These days, all too often modern day riders and racers get caught up in Facebook, message board and Strava pissing contests about their training, riding and racing and lose sight of the feats that our brothers and sisters have done before us.
Don’t get me wrong, I am not discounting the amazing adventures, rides and races folks are doing on their bikes these days; i.e.Tour Divide, Iditarod Trail Invitational, Arrowhead 135, Trans Iowa, etc., etc., (all those races that I lack the talent, skills and man-giblets to ever attempt) I just think that on occasion we need to put some things into perspective and call attention to some past events, races and the vintage bad ass riders of yesteryear.
In the case of today’s post we are actually highlighting one of the hardest stages ever, in what is known as the hardest version, of what is arguably the most popular bike race in the world– The Tour de France. Stage 10 of the 1926 Tour de France to be exact.
Tour de France Stage 10: Bayonne – Luchon, 326 km
Tuesday, July 6th, 1926
At 5,745 km The 17 stage, 1926 Tour de France was the longest in history and its Stage 10 had just about everything you could imagine in a bike race and has long been noted as the toughest stage in Tour de France history. Here are some brief highlights of this epic stage in one of the most epic editions of the Tour in history.
Length: Yeah, you read right, 326km (202.5 miles). To put that in perspective in 2013 the longest stage on tap for the Tour is 242 km (150 miles), professional racers will be on 15 pound bikes with 11 speed drivetrains, racing on fully paved roads, with team cars, radios, bike swaps, etc., In 1926 racers would have been atop 30+ pound singlespeed bikes and pretty much on their own for repairs, etc.,
Of the 126 riders who started the 1926, 82 were non-sponsored independents. Only 41 racers would finish the ’26 Tour. By the way, while the 326 km is damn long, it was not actually the longest stage in 1926, that honor belonged to the flat, 433 km Stage 3: Metz to Dunkirk.
Climbs: Racers would ascend over 19,500 feet as they climbed a route called the “circle of death” which contained the Col d’Ousqich, Col d’Aubisque, Cirque du Litor, Col du Soulor, Col du Tourmalet, Col d’Aspin and Col de Peyresourde. Keep in mind at this time most– if not all– of the mountain roads were dirt and the foul weather turned many of them to wheel sucking mud as the stage wore on.
Weather: Because the distance and the climbing wasn’t enough of a hell for the racers to deal with, Stage 10 also contained heavy rain, thunder, lightning, sleet, wind, below freezing temperatures and icy mountain fog. Sick.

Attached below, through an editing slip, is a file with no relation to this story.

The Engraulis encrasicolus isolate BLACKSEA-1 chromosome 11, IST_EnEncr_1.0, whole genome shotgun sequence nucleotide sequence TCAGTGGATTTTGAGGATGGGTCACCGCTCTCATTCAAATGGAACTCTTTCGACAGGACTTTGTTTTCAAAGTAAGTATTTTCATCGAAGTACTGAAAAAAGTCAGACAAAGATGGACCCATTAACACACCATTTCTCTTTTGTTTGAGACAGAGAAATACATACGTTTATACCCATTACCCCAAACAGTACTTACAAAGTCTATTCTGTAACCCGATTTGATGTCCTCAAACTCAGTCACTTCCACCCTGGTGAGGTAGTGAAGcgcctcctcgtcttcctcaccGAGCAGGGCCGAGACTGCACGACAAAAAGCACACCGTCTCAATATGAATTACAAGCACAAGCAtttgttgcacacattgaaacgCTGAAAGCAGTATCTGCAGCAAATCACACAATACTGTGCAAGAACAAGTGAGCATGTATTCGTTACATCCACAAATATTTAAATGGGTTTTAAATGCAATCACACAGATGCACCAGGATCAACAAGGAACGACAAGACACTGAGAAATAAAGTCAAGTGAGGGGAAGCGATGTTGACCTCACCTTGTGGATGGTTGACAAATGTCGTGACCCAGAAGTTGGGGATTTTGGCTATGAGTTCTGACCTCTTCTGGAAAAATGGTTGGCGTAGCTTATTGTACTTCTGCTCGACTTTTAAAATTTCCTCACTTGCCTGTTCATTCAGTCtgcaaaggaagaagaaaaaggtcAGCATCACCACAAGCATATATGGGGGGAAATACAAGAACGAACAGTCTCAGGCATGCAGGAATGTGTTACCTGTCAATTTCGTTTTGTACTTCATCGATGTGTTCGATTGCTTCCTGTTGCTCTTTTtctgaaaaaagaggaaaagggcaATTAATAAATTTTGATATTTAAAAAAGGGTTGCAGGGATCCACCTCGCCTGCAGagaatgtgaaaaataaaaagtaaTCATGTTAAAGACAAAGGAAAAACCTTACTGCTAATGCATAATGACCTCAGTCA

Start Time: Unlike the Tour of today with start times in the late morning to afternoon, Stage 10 of the 1926 Tour would have riders starting at 2 a.m. in the morning. Not sure what sort of crowd they had for the send off or how many silly sponsor vehicles lead the riders over the passes. It also unknown (but highly doubted) if the racers utilized high powered L.E.D. lights to guide themselves through the dark hours of the race as we happily do today.
A Race: For most, it would be enough just to survive or finish such as stage, but the fact is, this was the Tour de-freaking France… not just a race, THE race! And race they did. Gustaaf Van Slembrouck started the day in the yellow jersey, 22 minutes down on him was the Belgian Lucien Buysse and on this day Buysse was not to be denied. Not only did he battle the elements and the climbs but he also found the energy and the will to put in multiple attacks on a small lead group of rivals in the mountains. Finally he opened up a gap on the Col de Peyresourde that stuck and crossed the line in Luchon, taking the Stage 10 victory in a time of 15 Hours, 12 minutes and 4 seconds and the yellow jersey. Odile Taillieu would finish 36 minutes 14 seconds behind him.
For a much more detailed account of Stage 10′s racing, the life of Lucien Buysse and the 1926 Tour check out the site velopeloton.com (the website is rich with historic tales of old racers and was invaluable in creating this post).
Can we rest now? Yeah, luckily the racers got the next day off to recover and ready for the shorter Stage 11… By “shorter” I mean it was only 323 km instead of 326, with just five cols to climbs. By the way Lucien Buysse would win Stage 11 as well, the result of a 150 km solo breakaway. The Stage 11 victory sealed the overall victory for Buysse and after 238 hours and 44 minutes he arrived in Paris on July 18th, 1926 the winner of the 20th edition of the Tour de France.
OK, having said all that I have to get on Facebook and post about how I rode the trainer for an hour and a half today. How ’bout them man giblets??